High Court clarifies when payments made in support of overseas mission services qualify for tax credits
As part of its overseas mission programme, the Church of Jesus Christ of Latter-Day Saints expects applicants to commit to raising a “standard amount” towards supporting the Church’s missionary work.
Income Tax Act 2007, s LD 1
As part of its overseas mission programme, the Church of Jesus Christ of Latter-Day Saints ("the Church") expects applicants to commit to raising a "standard amount" to go towards supporting the Church's missionary work. The Trust Board of the Church of Jesus Christ of Latter-Day Saints ("the Trust") is the Church's New Zealand-based entity which receives the "standard amount" payments for New Zealand resident applications and provides the donors (including the plaintiff in the second proceeding, Mr Coward) with deduction receipts.
The High Court had to consider whether the "standard amount" payments qualified as "gifts" under s LD 1 of the Income Tax Act 2007 ("the Act") and therefore whether tax credits could be claimed for such payments. The Court held that payments made to the Trust by a missionary, their parents, and/or grandparents were not "gifts", while payments by other relatives and friends were.
This is an important judgment that clarifies the scope of s LD 1 of the Act. The principles set out by the judge for determining whether a payment is a gift will be applicable in future cases.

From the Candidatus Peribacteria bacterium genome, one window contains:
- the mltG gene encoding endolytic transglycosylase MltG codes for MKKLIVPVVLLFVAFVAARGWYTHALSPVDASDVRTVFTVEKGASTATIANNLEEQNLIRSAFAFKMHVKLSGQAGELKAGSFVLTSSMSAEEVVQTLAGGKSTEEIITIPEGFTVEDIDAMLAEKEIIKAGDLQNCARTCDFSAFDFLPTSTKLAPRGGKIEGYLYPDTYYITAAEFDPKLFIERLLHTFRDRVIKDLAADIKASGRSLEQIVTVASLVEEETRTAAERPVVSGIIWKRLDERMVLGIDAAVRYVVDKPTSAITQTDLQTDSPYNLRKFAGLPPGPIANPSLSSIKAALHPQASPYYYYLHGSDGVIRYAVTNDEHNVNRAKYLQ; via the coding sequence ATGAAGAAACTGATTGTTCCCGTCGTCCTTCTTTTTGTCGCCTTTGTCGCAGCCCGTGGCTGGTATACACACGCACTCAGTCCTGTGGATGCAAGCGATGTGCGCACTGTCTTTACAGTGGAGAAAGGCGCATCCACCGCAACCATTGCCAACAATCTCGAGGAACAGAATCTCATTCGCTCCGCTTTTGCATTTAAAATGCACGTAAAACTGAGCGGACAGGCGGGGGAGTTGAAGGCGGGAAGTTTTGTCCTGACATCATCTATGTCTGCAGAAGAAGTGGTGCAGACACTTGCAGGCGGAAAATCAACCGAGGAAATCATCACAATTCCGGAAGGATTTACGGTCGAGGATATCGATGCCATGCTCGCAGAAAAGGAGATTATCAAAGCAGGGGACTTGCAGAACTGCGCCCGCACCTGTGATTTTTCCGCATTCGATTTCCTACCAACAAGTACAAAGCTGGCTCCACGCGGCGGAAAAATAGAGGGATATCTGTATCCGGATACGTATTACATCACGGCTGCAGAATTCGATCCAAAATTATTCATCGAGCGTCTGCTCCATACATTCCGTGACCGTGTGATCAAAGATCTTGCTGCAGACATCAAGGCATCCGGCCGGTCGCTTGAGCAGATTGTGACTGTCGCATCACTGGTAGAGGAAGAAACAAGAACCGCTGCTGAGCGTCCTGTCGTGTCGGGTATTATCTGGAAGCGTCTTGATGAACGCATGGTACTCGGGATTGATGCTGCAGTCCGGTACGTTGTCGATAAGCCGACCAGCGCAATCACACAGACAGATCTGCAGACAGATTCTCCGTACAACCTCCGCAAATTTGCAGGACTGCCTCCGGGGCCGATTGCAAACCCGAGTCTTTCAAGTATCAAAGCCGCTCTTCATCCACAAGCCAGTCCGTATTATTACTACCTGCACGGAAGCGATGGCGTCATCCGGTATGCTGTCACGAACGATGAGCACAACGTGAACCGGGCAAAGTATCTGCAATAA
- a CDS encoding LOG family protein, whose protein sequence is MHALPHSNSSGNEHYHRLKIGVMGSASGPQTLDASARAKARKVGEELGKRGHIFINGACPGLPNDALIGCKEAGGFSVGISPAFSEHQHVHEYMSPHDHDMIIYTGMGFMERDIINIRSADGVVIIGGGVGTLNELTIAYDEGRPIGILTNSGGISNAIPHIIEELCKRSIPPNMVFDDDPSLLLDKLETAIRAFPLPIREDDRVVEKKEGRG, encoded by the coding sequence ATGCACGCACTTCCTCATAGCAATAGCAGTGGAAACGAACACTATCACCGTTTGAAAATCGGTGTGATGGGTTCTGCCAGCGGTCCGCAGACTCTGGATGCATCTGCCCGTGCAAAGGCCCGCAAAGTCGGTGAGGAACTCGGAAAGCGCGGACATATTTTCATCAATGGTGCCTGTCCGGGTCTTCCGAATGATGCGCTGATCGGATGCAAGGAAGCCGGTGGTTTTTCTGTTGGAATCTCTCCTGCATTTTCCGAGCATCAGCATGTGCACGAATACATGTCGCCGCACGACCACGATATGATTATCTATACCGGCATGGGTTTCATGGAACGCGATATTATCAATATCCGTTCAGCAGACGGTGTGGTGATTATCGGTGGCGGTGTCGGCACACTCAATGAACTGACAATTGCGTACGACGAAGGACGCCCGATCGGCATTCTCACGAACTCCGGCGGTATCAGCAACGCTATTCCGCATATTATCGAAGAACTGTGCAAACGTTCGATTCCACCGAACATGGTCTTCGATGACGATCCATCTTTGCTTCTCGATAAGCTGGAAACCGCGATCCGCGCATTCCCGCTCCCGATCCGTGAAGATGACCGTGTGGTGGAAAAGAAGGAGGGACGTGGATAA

The judgment addresses two proceedings, which were heard together, both involving the Commissioner of Inland Revenue ("the Commissioner") as defendant. The plaintiff in the first proceeding is the Trust. The plaintiff in the second proceeding is Mr Coward, a New Zealand tax resident and member of the Church, whose daughter was a missionary.
The Church itself is based in Salt Lake City, Utah, but has a worldwide presence, including in New Zealand. Under the Church's missionary programme, young members can apply to take part in an 18 – 24 month mission service overseas. As part of their application, a missionary is expected to commit to raising a "standard amount" to go towards supporting the Church's missionary work. This "standard amount" is not paid towards their mission overseas, but rather towards funding the expenses of other missionaries in New Zealand. The missionaries sent overseas from New Zealand have their expenses paid by the relevant Church-related entity in the country where their mission takes place.
At the time of Mr Coward's daughter's application, the "standard amount" for New Zealand was $475 per month or $5,700 per annum. At issue in Mr Coward's tax challenge were his contributions directed towards this annual amount.
The plaintiffs argued that the payments were gifts because they were gratuitous payments made by Church members to the Trust to support the Church's charitable work and were, therefore, dispositions of property without consideration.
The Commissioner argued that the payments were made to meet the essential personal expenses of the specific missionary while on a mission and not gratuitously made to the Trust. As such, the payments were not gifts.
What is a "gift"?
After having considered relevant cases from Australia, Canada, United States, and New Zealand, Hinton J adopted the following principles for determining whether a payment qualifies as a "gift":
- For there to be a gift, there must be a voluntary transfer of property owned by the donor to the donee.
- There can be no material benefit flowing to the donor as a result of the donation.
- However, a minor benefit or consideration will likely not be sufficient to vitiate the gift. Neither will a "purely moral" benefit.
In examining whether the donor receives a benefit, the following considerations are relevant:
- The benefit to the donor need not arise as a result of meeting a legal obligation.